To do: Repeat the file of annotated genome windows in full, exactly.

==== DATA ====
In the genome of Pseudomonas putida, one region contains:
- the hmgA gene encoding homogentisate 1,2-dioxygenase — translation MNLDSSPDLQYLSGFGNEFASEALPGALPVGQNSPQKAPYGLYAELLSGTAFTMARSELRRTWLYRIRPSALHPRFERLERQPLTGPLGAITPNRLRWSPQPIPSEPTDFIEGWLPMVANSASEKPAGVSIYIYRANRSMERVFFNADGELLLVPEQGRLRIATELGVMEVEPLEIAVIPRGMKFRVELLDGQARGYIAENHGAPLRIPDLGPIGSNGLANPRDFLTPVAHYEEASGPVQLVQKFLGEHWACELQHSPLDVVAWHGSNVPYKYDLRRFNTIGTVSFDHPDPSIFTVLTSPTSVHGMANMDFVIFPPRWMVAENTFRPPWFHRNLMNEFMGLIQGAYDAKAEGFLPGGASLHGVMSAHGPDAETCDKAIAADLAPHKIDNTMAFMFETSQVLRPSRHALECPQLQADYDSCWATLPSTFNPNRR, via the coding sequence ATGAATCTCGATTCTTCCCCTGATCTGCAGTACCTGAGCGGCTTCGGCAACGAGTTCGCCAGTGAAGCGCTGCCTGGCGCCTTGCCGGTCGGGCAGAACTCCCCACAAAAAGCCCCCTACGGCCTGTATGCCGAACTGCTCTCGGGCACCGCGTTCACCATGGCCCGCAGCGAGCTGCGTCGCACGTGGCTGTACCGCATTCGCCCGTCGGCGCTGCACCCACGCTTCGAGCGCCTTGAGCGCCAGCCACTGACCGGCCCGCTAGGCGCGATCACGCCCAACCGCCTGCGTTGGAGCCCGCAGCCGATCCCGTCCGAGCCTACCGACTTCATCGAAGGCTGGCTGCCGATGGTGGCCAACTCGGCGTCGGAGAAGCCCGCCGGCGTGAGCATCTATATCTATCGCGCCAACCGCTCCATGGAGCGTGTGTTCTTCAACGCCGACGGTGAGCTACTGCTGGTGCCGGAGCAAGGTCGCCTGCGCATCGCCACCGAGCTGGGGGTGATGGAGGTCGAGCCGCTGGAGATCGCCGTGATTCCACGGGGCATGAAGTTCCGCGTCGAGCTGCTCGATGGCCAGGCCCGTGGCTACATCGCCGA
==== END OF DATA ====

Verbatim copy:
In the genome of Pseudomonas putida, one region contains:
- the hmgA gene encoding homogentisate 1,2-dioxygenase — translation MNLDSSPDLQYLSGFGNEFASEALPGALPVGQNSPQKAPYGLYAELLSGTAFTMARSELRRTWLYRIRPSALHPRFERLERQPLTGPLGAITPNRLRWSPQPIPSEPTDFIEGWLPMVANSASEKPAGVSIYIYRANRSMERVFFNADGELLLVPEQGRLRIATELGVMEVEPLEIAVIPRGMKFRVELLDGQARGYIAENHGAPLRIPDLGPIGSNGLANPRDFLTPVAHYEEASGPVQLVQKFLGEHWACELQHSPLDVVAWHGSNVPYKYDLRRFNTIGTVSFDHPDPSIFTVLTSPTSVHGMANMDFVIFPPRWMVAENTFRPPWFHRNLMNEFMGLIQGAYDAKAEGFLPGGASLHGVMSAHGPDAETCDKAIAADLAPHKIDNTMAFMFETSQVLRPSRHALECPQLQADYDSCWATLPSTFNPNRR, via the coding sequence ATGAATCTCGATTCTTCCCCTGATCTGCAGTACCTGAGCGGCTTCGGCAACGAGTTCGCCAGTGAAGCGCTGCCTGGCGCCTTGCCGGTCGGGCAGAACTCCCCACAAAAAGCCCCCTACGGCCTGTATGCCGAACTGCTCTCGGGCACCGCGTTCACCATGGCCCGCAGCGAGCTGCGTCGCACGTGGCTGTACCGCATTCGCCCGTCGGCGCTGCACCCACGCTTCGAGCGCCTTGAGCGCCAGCCACTGACCGGCCCGCTAGGCGCGATCACGCCCAACCGCCTGCGTTGGAGCCCGCAGCCGATCCCGTCCGAGCCTACCGACTTCATCGAAGGCTGGCTGCCGATGGTGGCCAACTCGGCGTCGGAGAAGCCCGCCGGCGTGAGCATCTATATCTATCGCGCCAACCGCTCCATGGAGCGTGTGTTCTTCAACGCCGACGGTGAGCTACTGCTGGTGCCGGAGCAAGGTCGCCTGCGCATCGCCACCGAGCTGGGGGTGATGGAGGTCGAGCCGCTGGAGATCGCCGTGATTCCACGGGGCATGAAGTTCCGCGTCGAGCTGCTCGATGGCCAGGCCCGTGGCTACATCGCCGA